"I heard the sound of a clown who cried in the alley."
- Bob Dylan - "A Hard Rain's A-Gonna Fall"
The small jet speeder tore through the air, leaving a long, but rapidly vanishing vapour trail. The old man sitting inside sighed wearily. Even at this speed, the huge, gleaming metal spire did not seem to be getting any closer. He did not even have the opportunity of piloting the small craft to relieve the monotony - everything was automated. He leaned back in the plushly upholstered seat, and closed his eyes. it was a shame - such a beautiful world - but it would, inevitably, soon be torn apart by war. His aged heart was heavy with the thought.
At its approach, large, slightly curved doors swung open to accept the jet, and the man rose. As the ship rolled to a halt, he stepped up to the doors and punched the 'release' button. There was a hiss of hydraulics, and the door swung open, then slid into the fuselage. The air outside was cold, compared to the controlled environment of the transport, and the old man shivered momentarily. Walking down the now-extended gantry, he was met by a small, hovering robot. It was built from golden metal, floated about one and a half metres above the ground, and looked, he felt, rather sinister. It said nothing, but beckoned with its sharp, cold hand for the man to follow it. He hated the flying things, but had to admit they were more efficient than people.
He trailed the robot down the long corridors, until it led him into the giant cloning halls. They stretched for miles ahead of him, covering, in all, approximately seventy-four square miles. Layers upon layers of humanoid forms hung suspended within tall, thin, egg shaped containers. The man stepped onto a platform with barriers, which swung away from the gantry around the edge of the brobdignagian room, and sped him towards the centre, towards his own three clones.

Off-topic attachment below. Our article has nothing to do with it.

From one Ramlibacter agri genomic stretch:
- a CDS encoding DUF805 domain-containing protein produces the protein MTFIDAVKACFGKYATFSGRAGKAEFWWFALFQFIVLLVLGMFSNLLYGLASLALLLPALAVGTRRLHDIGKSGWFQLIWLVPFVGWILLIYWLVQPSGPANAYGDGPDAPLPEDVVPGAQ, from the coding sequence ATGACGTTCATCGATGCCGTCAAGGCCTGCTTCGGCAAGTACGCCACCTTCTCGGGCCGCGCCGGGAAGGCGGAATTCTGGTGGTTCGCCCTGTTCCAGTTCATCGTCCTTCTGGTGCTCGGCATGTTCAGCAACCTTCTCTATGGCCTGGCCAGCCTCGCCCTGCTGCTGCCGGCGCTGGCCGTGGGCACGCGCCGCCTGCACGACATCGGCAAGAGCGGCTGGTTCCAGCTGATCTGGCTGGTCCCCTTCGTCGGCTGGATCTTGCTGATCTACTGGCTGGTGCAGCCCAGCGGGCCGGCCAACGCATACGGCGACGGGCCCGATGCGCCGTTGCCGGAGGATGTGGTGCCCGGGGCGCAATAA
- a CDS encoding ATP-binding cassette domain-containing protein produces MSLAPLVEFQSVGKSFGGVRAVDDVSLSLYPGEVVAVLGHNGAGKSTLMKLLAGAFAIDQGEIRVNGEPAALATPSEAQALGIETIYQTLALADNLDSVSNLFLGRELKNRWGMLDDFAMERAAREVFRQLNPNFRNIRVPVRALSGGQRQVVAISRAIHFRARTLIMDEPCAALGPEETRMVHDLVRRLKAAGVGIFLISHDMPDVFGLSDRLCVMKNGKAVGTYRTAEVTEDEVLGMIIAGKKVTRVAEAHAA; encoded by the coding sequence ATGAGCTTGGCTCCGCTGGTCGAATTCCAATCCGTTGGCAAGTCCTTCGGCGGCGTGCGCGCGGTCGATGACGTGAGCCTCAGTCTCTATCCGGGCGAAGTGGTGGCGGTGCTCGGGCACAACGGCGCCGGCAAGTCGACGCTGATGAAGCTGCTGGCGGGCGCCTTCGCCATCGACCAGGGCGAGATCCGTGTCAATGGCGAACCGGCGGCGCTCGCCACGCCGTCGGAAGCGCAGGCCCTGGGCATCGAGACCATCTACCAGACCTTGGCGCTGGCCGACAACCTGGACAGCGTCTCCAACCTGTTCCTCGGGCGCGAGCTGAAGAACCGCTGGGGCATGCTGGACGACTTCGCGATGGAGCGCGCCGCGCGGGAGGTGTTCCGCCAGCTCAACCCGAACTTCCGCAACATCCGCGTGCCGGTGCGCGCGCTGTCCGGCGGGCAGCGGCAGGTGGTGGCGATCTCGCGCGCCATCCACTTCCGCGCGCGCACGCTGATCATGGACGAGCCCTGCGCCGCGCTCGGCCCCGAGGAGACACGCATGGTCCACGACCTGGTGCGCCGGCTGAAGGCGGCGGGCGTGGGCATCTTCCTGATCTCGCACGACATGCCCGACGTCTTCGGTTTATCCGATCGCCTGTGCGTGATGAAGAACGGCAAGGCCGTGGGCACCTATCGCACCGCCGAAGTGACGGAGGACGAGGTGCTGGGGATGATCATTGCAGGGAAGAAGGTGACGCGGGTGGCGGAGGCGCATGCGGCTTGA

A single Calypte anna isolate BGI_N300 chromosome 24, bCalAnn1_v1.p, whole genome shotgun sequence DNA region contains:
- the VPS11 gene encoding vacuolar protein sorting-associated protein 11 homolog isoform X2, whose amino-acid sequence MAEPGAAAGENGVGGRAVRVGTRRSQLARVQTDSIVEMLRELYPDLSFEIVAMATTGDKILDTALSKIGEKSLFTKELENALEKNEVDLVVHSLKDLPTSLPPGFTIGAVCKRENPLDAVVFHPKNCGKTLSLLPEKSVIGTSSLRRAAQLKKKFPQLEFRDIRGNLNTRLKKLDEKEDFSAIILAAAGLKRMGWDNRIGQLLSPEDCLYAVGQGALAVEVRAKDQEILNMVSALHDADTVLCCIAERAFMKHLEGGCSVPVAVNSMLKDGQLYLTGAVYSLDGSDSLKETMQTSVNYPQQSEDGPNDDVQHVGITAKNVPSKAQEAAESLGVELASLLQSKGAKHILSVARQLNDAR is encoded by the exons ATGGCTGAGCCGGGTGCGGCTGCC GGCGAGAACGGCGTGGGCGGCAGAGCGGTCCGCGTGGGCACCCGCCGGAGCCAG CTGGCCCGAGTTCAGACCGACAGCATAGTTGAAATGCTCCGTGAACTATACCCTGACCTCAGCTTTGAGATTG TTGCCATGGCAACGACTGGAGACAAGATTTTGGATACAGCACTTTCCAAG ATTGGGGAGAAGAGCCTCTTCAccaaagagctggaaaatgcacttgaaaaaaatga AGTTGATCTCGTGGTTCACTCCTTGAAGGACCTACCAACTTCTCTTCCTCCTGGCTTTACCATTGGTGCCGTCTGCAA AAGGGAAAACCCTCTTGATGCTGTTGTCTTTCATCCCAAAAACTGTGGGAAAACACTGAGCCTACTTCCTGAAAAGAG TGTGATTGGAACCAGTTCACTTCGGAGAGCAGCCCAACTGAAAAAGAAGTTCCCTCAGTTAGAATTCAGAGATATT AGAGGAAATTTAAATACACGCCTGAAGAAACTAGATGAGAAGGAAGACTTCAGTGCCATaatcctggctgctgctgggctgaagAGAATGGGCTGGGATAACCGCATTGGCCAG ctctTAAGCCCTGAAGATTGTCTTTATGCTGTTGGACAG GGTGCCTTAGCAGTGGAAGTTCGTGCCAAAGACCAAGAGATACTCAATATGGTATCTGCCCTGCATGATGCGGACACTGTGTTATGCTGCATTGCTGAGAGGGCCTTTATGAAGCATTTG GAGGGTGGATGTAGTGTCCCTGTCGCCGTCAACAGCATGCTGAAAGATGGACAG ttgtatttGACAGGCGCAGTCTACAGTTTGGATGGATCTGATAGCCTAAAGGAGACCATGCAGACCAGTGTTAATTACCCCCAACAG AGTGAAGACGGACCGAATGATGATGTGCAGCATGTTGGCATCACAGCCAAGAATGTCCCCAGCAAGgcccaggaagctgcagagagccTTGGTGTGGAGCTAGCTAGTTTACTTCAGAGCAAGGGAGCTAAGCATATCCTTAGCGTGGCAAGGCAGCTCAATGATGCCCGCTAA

The platform slowed and stopped, and the man clambered down the millenia old steps leading to his doppelgangers. The steps were formed from the rock of the cavern floor that the room had been created in. They showed the wear of the millions of people that had traversed them in their time, and the man found it a little difficult to keep his balance on the rounded and smooth stone. He reached the base of the outcrop, and stared up at the three indetical copies of himself, kept in permanent suspended animation. They were not frozen, or in stasis. They had simply never been born. They had lived for the one hundred and sixty-five years of the man's existence inside artificial wombs, only ever being disturbed to use as tissue donors. The man had never called on them much, he had had a relatively safe childhood. Only one set of clones along, two of the pods contained only skulls attached to spines. Placing his wizened hand on the smooth, soft, warm surface of the protein shell of the centre clone, he breathed a sigh of remorse. He knew it was wrong, what he was about to do, but it would be more wrong for him not to do it. The war was coming, he was sure of it, and to leave the clones here to be awakened would be like condemning them to a life of hell. To be born, already one hundred and sixty-five years old, would be a fate worse than death. Closing his eyes, he slid his hand down the pod, and onto the control panel in front of him. He hovered his finger above the button for a moment, as if still deciding whether to go through with it or not, but then suddenly his finger shot down and pressed the 'kill' switch. His clones jerked and spasmed, and streams of bubbles escaped from various orifices, mainly their mouths. He span on his heel, and made his way up the steps, back onto the platform, turning his back forever on the world he had known. He moved as fast as he could back to his jet, and left.